Stafford et al.’s relational maintenance behavior to determine the construct validity of
the five LLs.
Results
A CFA using AMOS 5.0 (Arbuckle, 2003) helped to determine the internal consistency of
Chapman’s (1992) five LL dimensions. The v2test was significant (v2¼343:82;
df ¼165;p<:001). The ratio of the v2to the degrees of freedom was 2.08, and other
indices of fit suggested that the model did not provide an adequate fit to the data
(RFI ¼.71; CFI ¼.85; RMSEA ¼.10). To understand the factor structure better, these
fit indices were compared against several comparison models. The first comparison
model was a unidimensional model where all 20 items loaded onto the same ‘‘love lan-
guage’’ factor. In this case, the fit was worse than the five-factor model (v2¼471:14;
p<:001;df ¼170;RFI ¼:62;CFI ¼:75;RMSEA ¼:13). When examining the
factor correlations, the factors of ‘‘words’’ and ‘‘time’’ were highly intercorrelated, sug-
gesting that these two factors may be combined in a four-factor model with better fit.
However, the four-factor model did not provide better fit than the original five-factor
model tested (v2¼353:66;p<:001;df ¼166;RFI ¼:70;CFI ¼:84;RMSEA ¼:10).
Finally, a three-factor model was also tested where ‘‘gifts’’ and ‘‘touch’’ were combined
into one factor. As with the other comparison models, the five-factor fit was still slightly
better (v2¼350:16;p<:001;df ¼160;RFI ¼:70;CFI ¼:84;RMSEA ¼:10).
22 N. Egbert & D. Polk
Although the five-factor model improved the fit of the data as compared with the
unidimensional, four-factor, and three-factor models, we wanted to see how the fit
could be improved. An examination of the modification indices and item loadings
suggested that deleting one item from the ‘‘acts’’ factor would improve the model
significantly (‘‘Helping my partner out when he=she needs it’’). The resulting model
provided a better fit to the data, but was still marginal (v2¼294:63;p<:001;
df ¼147;RMSEA ¼:10;RFI ¼:73;CFI ¼:87). However, as the ratio of the v2
to the degrees of freedom was now 2.00, we argue that this model could be
considered to be a more acceptable, yet still marginal, fit to the data (see Bollen,
Table 1 Means, Standard Deviations, and Reliabilities of LL Subscales
LL subscales with corresponding items M SD
I tend to express my feelings to my partner by
Acts of Service (a¼:85) 17.75 2.49
Running errands for him=her
Finishing a chore for him=her when he=she doesn’t
have time to do it
Helping my partner helps out when he=she needs it
Helping my partner keep things cleaned up
Physical Touch (a¼:77) 17.97 2.48
Hugging my partner
Giving my partner a kiss
Holding my partner’s hand
Touching my partner
Words of Affirmation (a¼:81) 16.37 3.33
Complimenting my partner
Telling my partner that I appreciate him=her
Giving my partner credit for something good he=she did
Giving my partner positive comments
Quality Time (a¼:80) 16.59 3.07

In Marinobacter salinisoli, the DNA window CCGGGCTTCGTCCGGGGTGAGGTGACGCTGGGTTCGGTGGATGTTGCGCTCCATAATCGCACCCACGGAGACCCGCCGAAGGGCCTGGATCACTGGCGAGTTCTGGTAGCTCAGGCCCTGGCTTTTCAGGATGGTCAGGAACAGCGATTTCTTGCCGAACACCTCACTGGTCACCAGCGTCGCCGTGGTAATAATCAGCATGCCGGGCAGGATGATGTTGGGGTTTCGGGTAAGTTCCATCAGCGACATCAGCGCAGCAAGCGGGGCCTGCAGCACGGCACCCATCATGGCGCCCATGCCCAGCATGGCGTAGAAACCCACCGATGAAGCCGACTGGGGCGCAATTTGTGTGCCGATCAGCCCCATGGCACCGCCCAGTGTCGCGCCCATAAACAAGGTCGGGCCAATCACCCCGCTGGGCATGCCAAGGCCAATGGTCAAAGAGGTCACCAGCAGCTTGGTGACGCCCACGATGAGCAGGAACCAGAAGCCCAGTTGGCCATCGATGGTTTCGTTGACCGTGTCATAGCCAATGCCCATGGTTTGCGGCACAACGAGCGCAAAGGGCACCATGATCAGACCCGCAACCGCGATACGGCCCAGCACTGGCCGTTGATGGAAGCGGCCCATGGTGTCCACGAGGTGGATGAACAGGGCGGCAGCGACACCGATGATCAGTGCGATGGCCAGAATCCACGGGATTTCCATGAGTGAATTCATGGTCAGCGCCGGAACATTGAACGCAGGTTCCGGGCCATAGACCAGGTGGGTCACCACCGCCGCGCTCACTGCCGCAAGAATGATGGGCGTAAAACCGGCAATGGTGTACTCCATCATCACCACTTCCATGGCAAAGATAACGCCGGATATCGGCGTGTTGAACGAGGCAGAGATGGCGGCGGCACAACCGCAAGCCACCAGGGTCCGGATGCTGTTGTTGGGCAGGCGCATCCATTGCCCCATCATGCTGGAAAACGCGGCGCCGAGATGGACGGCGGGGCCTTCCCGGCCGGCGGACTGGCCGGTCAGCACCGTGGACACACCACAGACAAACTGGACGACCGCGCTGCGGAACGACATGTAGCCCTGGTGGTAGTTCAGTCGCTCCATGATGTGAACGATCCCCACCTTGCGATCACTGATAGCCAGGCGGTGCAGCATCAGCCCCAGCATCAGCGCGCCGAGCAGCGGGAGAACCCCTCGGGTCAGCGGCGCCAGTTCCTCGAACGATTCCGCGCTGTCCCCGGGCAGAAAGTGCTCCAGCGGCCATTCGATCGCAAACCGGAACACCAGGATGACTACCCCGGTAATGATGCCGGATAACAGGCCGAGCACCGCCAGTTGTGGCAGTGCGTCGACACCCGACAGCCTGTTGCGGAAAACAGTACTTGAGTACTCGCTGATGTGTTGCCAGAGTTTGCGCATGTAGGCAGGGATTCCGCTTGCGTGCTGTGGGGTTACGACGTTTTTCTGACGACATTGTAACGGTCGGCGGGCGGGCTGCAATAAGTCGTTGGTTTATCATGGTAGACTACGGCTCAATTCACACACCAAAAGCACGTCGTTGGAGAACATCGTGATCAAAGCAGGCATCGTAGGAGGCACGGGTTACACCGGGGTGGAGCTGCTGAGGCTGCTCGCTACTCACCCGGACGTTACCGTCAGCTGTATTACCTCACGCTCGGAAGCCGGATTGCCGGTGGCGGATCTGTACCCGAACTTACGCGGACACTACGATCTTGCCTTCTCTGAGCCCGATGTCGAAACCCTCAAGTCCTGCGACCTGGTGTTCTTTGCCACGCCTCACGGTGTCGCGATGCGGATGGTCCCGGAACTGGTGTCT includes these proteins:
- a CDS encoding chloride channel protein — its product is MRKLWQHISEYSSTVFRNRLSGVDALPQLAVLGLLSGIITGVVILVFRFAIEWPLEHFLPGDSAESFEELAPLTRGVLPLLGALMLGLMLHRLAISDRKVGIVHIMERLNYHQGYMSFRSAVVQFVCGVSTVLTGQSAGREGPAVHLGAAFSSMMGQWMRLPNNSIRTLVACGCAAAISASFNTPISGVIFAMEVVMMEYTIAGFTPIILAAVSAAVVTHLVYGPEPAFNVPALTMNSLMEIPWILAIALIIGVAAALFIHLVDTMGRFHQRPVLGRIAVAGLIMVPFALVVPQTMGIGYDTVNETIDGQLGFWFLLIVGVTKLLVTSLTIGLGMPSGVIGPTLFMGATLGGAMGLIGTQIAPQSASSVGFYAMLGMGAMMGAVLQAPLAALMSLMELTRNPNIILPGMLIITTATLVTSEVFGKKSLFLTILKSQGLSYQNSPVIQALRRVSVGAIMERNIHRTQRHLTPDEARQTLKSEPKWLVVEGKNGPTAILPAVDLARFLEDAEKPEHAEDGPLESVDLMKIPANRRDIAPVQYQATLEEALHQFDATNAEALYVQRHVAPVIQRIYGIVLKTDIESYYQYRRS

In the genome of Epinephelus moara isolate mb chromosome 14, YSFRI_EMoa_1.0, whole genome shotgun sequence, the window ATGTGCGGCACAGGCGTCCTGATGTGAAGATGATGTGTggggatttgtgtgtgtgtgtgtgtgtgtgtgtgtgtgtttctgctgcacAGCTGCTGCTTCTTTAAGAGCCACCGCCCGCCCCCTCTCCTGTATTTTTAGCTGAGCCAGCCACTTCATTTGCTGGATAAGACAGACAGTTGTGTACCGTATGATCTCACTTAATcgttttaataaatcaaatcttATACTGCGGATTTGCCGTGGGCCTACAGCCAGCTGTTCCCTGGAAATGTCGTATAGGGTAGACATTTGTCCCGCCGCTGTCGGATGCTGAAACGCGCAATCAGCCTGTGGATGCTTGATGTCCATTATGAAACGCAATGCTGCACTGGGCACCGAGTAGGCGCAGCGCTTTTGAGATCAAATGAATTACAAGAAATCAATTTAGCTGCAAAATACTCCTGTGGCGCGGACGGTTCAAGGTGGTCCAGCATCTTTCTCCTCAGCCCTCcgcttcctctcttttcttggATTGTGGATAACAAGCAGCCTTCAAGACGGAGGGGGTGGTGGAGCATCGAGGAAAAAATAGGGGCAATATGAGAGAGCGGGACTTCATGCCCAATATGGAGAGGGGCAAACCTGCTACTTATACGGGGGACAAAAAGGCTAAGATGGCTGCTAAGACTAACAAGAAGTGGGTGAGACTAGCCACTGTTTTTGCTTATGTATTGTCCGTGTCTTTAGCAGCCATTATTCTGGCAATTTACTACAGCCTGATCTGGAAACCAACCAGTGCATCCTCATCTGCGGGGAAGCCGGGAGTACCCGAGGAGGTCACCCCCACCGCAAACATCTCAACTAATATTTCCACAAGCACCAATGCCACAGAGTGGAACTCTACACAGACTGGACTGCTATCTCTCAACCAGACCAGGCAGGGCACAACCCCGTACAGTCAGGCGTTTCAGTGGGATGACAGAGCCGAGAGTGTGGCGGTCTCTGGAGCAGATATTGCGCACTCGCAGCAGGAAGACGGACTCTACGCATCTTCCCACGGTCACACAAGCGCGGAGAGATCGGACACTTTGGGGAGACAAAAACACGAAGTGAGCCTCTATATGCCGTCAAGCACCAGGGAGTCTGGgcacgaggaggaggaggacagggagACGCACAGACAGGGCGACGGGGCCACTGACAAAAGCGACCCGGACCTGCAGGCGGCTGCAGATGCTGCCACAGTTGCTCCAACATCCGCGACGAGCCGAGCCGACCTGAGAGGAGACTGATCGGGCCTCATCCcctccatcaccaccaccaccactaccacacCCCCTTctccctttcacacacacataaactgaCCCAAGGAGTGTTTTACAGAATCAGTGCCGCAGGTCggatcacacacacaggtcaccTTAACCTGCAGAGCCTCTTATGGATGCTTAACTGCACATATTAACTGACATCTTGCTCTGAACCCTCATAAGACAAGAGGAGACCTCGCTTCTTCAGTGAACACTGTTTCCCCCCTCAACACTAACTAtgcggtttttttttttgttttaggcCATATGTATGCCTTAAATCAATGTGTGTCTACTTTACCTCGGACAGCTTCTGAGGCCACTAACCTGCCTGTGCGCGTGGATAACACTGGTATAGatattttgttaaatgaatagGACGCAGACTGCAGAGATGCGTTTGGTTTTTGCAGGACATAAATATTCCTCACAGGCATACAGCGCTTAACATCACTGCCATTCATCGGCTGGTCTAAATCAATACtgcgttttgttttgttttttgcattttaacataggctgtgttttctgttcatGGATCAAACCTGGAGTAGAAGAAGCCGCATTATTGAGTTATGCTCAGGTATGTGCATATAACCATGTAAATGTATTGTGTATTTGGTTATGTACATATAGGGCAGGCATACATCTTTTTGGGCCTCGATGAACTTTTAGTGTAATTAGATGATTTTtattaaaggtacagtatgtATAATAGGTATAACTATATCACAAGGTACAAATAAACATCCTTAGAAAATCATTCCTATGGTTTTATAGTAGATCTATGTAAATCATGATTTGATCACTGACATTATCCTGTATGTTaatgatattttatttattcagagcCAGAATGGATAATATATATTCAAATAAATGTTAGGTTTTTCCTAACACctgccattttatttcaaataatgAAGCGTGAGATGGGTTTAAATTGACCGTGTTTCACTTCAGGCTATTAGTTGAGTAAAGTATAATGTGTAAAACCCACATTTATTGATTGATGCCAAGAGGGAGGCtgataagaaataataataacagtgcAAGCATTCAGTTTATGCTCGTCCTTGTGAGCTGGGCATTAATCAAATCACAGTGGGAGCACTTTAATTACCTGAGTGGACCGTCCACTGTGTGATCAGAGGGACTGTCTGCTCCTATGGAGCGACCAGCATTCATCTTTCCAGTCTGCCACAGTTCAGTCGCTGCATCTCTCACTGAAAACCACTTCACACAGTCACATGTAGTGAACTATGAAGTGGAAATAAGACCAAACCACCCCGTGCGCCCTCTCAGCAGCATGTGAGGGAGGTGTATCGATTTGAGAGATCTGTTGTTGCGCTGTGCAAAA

Really listening to my partner
Spending time doing something we both like
Having a quality conversation
Spending my free time with him=her
Gifts (a¼:83Þ18.38 2.90
Giving him=her a thoughtful birthday gift
Picking up a greeting card for him=her
Giving him=her a surprise present when there’s
no special occasion
Giving him=her a small present when I come
home from a trip
Love Languages 23
1989; Carmines & McIver, 1981). The resulting five subscales all demonstrated
acceptable reliability, ranging from a¼:77 [touch] to a¼:85 [acts]).
To understand how these five factors compared with an established measure of
relational maintenance, they were correlated with Stafford et al.’s (2000) relational
maintenance typology. We selected Stafford et al.’s measure because it confirmed
the validity of Canary and Stafford’s (1992) widely used five-category relational
maintenance typology (assurances, social networks, openness, positivity, and shared
tasks) and also identified two other behaviors that reflect strategic and routine main-
tenance behaviors (advice and conflict management). First-order correlations
revealed significant correlations (ranging from .21 to .52) between the LL factors
and all but one of Stafford et al.’s items. Specifically, acts and positivity were not
significantly correlated (r¼:16;p¼:10; see Table 2).
Further testing helped determine the most highly related subscales. Five regressions
were computed, one for each of the five LLs, with Stafford et al.’s (2000) seven main-
tenance behaviors as predictors (entered simultaneously). None of the seven mainte-
nance behaviors significantly predicted the words factor when controlling the other
six behaviors. However, openness significantly predicted time (b¼:36;p¼:02),
social networks significantly predicted gifts (b¼:22;p¼:02), assurances and shared
tasks predicted touch (b¼:38;p¼:02;b¼:22;p¼:04), and shared tasks and
social networks predicted acts (b¼:38;p¼:01;b¼:22;p¼:03).
Table 2 Bivariate Correlations Between LL Subscales and Stafford et al.’s (2000)
Relational Maintenance Behaviors
Love languages
(Chapman, 1992)
Relational maintenance behaviors
(Stafford et al., 2000)
123456789101112
1. Words 1 .75 .56 .65 .52 .32 .49 .48 .39 .39 .30 .22
2. Time 1 .54 .65 .45 .22.44 .52 .45 .33 .38 .29
3. Gifts 1 .56 .65 .26 .51 .51 .33 .32 .28 .38
4. Touch 1 .52 .25 .46 .38 .21.37 .33 .33
5. Acts 1 .23.35 .27 .28 .44 .16 .29
6. Advice 1 .45 .47 .36 .51 .49 .23
7. Assurances 1 .83 .45 .44 .43 .38
8. Openness 1 .55 .45 .48 .35
9. Conflict
management